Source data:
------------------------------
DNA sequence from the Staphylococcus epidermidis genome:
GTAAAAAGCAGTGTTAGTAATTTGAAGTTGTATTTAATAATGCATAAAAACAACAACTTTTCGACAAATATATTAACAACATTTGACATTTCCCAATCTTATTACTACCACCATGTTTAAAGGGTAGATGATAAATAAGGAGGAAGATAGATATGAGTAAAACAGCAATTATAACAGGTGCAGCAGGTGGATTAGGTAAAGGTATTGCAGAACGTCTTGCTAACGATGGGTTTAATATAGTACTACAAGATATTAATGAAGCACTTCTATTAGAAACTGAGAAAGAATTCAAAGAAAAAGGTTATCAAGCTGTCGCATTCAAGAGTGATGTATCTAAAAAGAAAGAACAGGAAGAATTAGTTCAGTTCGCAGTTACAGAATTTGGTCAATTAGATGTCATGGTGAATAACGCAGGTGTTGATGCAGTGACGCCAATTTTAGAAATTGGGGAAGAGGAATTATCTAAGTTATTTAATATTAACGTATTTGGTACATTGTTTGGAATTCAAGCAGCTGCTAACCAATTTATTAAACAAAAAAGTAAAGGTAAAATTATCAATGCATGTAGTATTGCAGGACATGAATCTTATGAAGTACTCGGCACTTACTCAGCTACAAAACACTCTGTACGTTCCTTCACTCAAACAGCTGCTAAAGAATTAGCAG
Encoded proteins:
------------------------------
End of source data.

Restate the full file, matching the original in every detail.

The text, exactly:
DNA sequence from the Staphylococcus epidermidis genome:
GTAAAAAGCAGTGTTAGTAATTTGAAGTTGTATTTAATAATGCATAAAAACAACAACTTTTCGACAAATATATTAACAACATTTGACATTTCCCAATCTTATTACTACCACCATGTTTAAAGGGTAGATGATAAATAAGGAGGAAGATAGATATGAGTAAAACAGCAATTATAACAGGTGCAGCAGGTGGATTAGGTAAAGGTATTGCAGAACGTCTTGCTAACGATGGGTTTAATATAGTACTACAAGATATTAATGAAGCACTTCTATTAGAAACTGAGAAAGAATTCAAAGAAAAAGGTTATCAAGCTGTCGCATTCAAGAGTGATGTATCTAAAAAGAAAGAACAGGAAGAATTAGTTCAGTTCGCAGTTACAGAATTTGGTCAATTAGATGTCATGGTGAATAACGCAGGTGTTGATGCAGTGACGCCAATTTTAGAAATTGGGGAAGAGGAATTATCTAAGTTATTTAATATTAACGTATTTGGTACATTGTTTGGAATTCAAGCAGCTGCTAACCAATTTATTAAACAAAAAAGTAAAGGTAAAATTATCAATGCATGTAGTATTGCAGGACATGAATCTTATGAAGTACTCGGCACTTACTCAGCTACAAAACACTCTGTACGTTCCTTCACTCAAACAGCTGCTAAAGAATTAGCAG
Encoded proteins: